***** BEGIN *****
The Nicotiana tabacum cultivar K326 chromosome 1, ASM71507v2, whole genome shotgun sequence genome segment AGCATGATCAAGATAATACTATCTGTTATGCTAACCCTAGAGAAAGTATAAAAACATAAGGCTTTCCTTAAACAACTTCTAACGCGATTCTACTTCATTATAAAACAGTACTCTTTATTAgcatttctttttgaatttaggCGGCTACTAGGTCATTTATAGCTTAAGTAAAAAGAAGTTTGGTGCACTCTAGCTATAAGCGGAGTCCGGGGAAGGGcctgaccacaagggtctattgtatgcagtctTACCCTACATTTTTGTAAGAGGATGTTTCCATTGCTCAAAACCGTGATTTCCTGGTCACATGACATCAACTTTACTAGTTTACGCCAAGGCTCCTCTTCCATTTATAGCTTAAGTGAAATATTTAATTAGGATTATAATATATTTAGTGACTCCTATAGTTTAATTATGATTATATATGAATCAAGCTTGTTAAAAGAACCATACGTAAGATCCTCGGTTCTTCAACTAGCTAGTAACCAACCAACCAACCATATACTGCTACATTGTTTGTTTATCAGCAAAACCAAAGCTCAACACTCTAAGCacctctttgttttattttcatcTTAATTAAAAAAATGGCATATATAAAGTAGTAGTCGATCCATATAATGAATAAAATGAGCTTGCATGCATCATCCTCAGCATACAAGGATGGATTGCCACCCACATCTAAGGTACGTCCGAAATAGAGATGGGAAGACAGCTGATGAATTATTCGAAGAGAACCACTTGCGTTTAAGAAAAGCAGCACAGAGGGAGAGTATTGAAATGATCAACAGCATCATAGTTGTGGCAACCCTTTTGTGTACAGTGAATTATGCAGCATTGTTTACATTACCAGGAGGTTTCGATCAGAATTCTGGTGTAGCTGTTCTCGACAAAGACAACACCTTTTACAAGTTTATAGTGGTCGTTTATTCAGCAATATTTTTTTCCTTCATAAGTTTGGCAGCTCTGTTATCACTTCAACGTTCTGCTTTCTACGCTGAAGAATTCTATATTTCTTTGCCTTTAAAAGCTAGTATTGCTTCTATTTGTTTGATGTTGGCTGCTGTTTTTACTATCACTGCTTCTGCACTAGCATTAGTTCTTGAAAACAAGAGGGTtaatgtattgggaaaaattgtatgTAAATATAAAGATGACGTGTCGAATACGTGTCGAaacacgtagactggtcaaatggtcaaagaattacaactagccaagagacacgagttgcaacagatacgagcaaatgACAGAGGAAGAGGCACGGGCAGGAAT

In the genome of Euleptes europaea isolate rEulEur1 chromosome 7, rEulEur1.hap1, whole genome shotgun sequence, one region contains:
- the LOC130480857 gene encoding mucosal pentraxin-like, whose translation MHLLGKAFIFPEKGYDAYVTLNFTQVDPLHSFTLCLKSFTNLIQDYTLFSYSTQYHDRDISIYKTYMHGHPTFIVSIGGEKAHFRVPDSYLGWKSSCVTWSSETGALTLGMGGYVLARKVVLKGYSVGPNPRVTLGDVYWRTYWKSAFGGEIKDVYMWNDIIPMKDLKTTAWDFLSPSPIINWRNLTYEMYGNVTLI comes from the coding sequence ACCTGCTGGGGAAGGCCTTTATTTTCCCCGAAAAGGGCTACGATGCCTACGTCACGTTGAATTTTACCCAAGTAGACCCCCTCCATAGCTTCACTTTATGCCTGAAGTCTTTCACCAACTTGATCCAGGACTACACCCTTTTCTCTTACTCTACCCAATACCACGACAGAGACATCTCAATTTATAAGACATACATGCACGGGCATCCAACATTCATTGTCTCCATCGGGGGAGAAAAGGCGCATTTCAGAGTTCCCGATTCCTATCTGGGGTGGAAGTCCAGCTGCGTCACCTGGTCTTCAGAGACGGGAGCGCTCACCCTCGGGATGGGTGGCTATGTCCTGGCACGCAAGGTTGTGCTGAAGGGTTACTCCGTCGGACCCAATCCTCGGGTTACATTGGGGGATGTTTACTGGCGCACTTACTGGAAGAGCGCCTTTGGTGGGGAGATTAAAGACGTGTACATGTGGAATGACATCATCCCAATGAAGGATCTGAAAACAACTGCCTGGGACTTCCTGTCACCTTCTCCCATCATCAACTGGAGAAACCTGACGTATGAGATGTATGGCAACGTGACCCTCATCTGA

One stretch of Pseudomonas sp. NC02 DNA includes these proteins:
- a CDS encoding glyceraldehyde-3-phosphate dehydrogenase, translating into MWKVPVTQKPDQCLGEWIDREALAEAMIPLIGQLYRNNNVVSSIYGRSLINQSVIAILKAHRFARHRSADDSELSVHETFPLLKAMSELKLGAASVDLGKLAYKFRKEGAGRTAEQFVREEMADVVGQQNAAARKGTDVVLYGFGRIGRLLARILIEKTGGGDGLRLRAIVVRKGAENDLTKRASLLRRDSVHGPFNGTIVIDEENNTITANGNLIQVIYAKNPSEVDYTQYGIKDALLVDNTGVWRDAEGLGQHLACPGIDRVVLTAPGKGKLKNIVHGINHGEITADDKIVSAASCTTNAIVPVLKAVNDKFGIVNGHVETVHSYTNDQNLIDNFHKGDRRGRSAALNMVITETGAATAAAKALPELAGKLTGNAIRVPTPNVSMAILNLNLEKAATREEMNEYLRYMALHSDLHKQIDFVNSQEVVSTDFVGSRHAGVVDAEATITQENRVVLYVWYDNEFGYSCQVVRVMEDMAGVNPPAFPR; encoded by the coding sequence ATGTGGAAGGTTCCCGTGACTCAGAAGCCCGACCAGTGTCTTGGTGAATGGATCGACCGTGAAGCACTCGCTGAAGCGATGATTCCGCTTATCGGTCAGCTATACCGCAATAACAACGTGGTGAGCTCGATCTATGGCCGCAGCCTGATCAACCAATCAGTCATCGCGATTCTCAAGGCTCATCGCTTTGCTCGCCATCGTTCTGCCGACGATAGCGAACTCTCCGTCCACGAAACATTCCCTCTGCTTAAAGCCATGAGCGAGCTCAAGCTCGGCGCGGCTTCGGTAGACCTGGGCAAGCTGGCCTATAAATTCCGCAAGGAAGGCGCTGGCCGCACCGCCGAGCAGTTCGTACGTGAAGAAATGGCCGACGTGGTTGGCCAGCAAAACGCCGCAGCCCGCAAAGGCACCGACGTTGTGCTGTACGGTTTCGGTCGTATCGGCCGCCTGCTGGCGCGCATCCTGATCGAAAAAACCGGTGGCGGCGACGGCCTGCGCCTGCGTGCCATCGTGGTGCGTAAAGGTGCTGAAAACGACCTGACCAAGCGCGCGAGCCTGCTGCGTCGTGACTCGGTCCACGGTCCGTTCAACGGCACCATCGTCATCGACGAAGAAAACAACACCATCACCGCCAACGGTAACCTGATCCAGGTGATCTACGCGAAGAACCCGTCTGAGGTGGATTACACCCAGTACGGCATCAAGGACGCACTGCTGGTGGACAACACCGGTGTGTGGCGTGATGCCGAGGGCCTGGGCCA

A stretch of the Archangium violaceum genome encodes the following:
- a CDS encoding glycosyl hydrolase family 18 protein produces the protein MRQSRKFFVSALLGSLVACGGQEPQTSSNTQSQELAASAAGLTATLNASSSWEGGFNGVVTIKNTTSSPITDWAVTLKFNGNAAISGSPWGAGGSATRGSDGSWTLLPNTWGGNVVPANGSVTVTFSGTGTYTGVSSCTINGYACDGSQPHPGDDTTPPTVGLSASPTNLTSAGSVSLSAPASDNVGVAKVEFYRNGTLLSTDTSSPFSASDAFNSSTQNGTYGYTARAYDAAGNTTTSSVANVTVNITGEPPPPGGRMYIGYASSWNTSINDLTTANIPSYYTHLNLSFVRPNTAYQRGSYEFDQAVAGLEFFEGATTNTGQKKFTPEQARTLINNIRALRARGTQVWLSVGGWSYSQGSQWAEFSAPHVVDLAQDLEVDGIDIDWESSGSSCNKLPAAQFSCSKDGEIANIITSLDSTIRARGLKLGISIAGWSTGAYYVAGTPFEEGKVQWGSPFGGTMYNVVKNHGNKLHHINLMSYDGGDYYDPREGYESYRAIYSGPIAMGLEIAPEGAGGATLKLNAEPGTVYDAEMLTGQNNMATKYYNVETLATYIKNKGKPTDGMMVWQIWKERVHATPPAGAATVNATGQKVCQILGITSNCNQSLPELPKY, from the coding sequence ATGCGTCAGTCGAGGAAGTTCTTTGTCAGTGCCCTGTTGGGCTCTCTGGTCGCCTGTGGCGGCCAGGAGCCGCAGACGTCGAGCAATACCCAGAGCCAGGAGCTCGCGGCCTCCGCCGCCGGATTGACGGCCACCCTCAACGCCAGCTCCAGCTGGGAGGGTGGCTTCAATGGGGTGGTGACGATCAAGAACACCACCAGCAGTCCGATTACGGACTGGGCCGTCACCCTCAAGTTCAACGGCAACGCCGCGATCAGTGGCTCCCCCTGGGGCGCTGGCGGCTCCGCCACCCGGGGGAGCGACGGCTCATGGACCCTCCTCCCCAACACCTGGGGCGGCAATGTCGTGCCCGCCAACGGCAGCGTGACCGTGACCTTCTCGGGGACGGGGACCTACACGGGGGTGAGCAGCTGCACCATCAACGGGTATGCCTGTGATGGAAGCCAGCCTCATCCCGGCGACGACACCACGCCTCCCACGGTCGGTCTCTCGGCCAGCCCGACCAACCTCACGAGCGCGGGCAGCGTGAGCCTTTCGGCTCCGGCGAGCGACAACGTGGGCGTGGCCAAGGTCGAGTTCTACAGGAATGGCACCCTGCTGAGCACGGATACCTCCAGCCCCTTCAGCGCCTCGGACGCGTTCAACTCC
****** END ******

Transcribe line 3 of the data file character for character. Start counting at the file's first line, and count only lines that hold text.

- the LOC130480857 gene encoding mucosal pentraxin-like, whose translation MHLLGKAFIFPEKGYDAYVTLNFTQVDPLHSFTLCLKSFTNLIQDYTLFSYSTQYHDRDISIYKTYMHGHPTFIVSIGGEKAHFRVPDSYLGWKSSCVTWSSETGALTLGMGGYVLARKVVLKGYSVGPNPRVTLGDVYWRTYWKSAFGGEIKDVYMWNDIIPMKDLKTTAWDFLSPSPIINWRNLTYEMYGNVTLI comes from the coding sequence ACCTGCTGGGGAAGGCCTTTATTTTCCCCGAAAAGGGCTACGATGCCTACGTCACGTTGAATTTTACCCAAGTAGACCCCCTCCATAGCTTCACTTTATGCCTGAAGTCTTTCACCAACTTGATCCAGGACTACACCCTTTTCTCTTACTCTACCCAATACCACGACAGAGACATCTCAATTTATAAGACATACATGCACGGGCATCCAACATTCATTGTCTCCATCGGGGGAGAAAAGGCGCATTTCAGAGTTCCCGATTCCTATCTGGGGTGGAAGTCCAGCTGCGTCACCTGGTCTTCAGAGACGGGAGCGCTCACCCTCGGGATGGGTGGCTATGTCCTGGCACGCAAGGTTGTGCTGAAGGGTTACTCCGTCGGACCCAATCCTCGGGTTACATTGGGGGATGTTTACTGGCGCACTTACTGGAAGAGCGCCTTTGGTGGGGAGATTAAAGACGTGTACATGTGGAATGACATCATCCCAATGAAGGATCTGAAAACAACTGCCTGGGACTTCCTGTCACCTTCTCCCATCATCAACTGGAGAAACCTGACGTATGAGATGTATGGCAACGTGACCCTCATCTGA